Lack of elite defense holding Badgers back

January, 2, 2012
1/02/12
11:40
PM ET
De'Anthony ThomasKelvin Kuo/US PresswireDe'Anthony Thomas ripped off two huge runs against a Wisconsin defense that gave up 621 yards.
PASADENA, Calif. -- The simple storyline coming out of the Rose Bowl Game presented by VIZIO will likely be that Wisconsin simply wasn't fast enough to beat Oregon.

Plenty of evidence would support that conclusion. Never in the 98 years of the Rose Bowl has a team averaged as much as 9.7 yards per play, as the Ducks did in their 45-38 win. Oregon racked up 621 total yards and had scoring plays of 91, 64, 54 and 41 yards as Badgers defenders often hopelessly chased from behind.

Wisconsin players bristled at the notion that they couldn't run with Oregon, and not surprisingly. They've heard the too-slow critique for years and have won enough games to disprove much of it. They preferred to blame Monday's defensive performance on things like "gap accountability," missed assignments and just plain brain cramps.

"I think we lost our mind on some plays," defensive end Louis Nzegwu said.

Fans and media are often guilty of not thinking clearly when trying to explain a team's losses. Wisconsin has now dropped two straight Rose Bowls by the thinnest of margins, and there will be those who try to diagnose why the program "can't win the big one." It's the same stuff Oregon heard until late Monday evening. Never mind that the Ducks lost close games in their last two BCS losses, or that the Badgers might be celebrating a second straight Rose win if just a couple of plays had gone differently.

Yet if there's anything the past two Rose Bowls have taught us -- and especially this one -- it's that Wisconsin needs more difference-makers on defense.

That doesn't necessarily mean more speed, though that wouldn't hurt. Even though De'Anthony Thomas and LaMichael James spent a lot of time gliding down the field alone or with a friendly escort, the Badgers didn't come away thinking they couldn't keep up with the Ducks.

"I thought they were fast, but I thought we matched them pretty well," safety Aaron Henry said. "Whenever we did what we were supposed to do, we got off the field. When we allowed them to run through holes without being touched, they took advantage of it."

Wisconsin coach Bret Bielema used the month of preparation to simulate Oregon's accelerated pace as much as possible. The defense faced two scout team offenses at once during practice and went through extra conditioning work to get ready for the up tempo.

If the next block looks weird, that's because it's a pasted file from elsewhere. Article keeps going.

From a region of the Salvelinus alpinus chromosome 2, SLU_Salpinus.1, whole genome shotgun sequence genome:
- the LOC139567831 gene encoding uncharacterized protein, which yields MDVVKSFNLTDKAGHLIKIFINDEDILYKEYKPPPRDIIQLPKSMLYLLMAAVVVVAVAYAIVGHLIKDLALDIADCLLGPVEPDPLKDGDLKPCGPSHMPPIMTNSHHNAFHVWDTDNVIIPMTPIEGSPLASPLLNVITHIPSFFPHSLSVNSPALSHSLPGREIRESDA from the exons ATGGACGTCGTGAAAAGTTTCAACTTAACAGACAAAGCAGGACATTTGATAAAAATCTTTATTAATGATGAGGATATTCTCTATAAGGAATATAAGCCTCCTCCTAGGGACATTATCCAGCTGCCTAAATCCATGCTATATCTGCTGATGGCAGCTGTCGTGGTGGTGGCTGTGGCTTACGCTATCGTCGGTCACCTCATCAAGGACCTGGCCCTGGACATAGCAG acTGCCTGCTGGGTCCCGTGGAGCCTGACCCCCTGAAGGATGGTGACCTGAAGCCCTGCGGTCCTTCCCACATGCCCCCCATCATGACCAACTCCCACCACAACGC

It turned out that didn't play much of a factor. The Ducks often didn't go at warp speed with their snaps. They just scored really quickly. Two examples were particularly galling for Wisconsin.

The Badgers had pinned the ball with a punt on the Oregon 9-yard-line late in the first quarter, only to have Thomas rip off a Rose-record 91-yard touchdown. On the first series after halftime when adjustments should have been fine tuned, the Ducks scored in just 33 seconds on a 64-yard Thomas run.

"With a month to prepare, we shouldn't have had problems like that," linebacker Mike Taylor said. "Their mixing up of formations and things they do get you off of your keys. But there's really no excuse for it."

Oregon averaged 8.6 yards per rush -- another Rose record -- and quarterback Darron Thomas threw for 268 yards, his third-highest total of the season. Wisconsin only sacked him twice and did not stop much of anything outside of the Ducks' screen game.

"What hurt us was the play-action pass," Nzegwu said. "We respected their run, and when some of our D-ends hit the edge we couldn't tell whether it was a run or pass. We kept on following the running back, and that kind of hurt our pass rush."

What also hurts is a lack of defenders who can blow up plays on their own. Nzegwu returned a fumble Taylor caused by a hit on Thomas, and Henry came up with an interception. But there were too few other impact plays. Oregon has lost under coach Chip Kelly when it has faced teams with standout defensive line and other disruptive presences, like Nick Fairley of Auburn or Tyrann Mathieu of LSU. The Badgers have many good defensive players -- Taylor and fellow linebacker Chris Borland were All-Big Ten selections -- but not enough stars or blue-chip NFL prospects.

The program has shown it can produce those types of players. Defensive end J.J. Watt won the Lott Trophy last year and just wrapped up a strong rookie regular season for the Houston Texans. Even with Watt last year, though, Wisconsin struggled to contain TCU's skill players in a 21-19 Rose Bowl loss.

Wisconsin is known for offensive studs like quarterback Russell Wilson and Montee Ball and those NFL offensive linemen; Bielema's next challenge is to attract and develop similarly elite talent on the other side of the ball. Wisconsin may have to rely more on its defense next year without Wilson, offensive coordinator Paul Chryst and most likely Ball.

It's true that Oregon will make a lot of teams look slow when its offense is clicking. But it's also true that teams don't win many BCS games by giving up 621 yards and 45 points.

"We didn't even challenge them on two or three of their scores, and nobody can win doing that," Bielema said.

The Badgers were just a couple plays short of winning every game they played this season, so a major overhaul is not in order. A few more defensive difference-makers, however, could have changed those outcomes.

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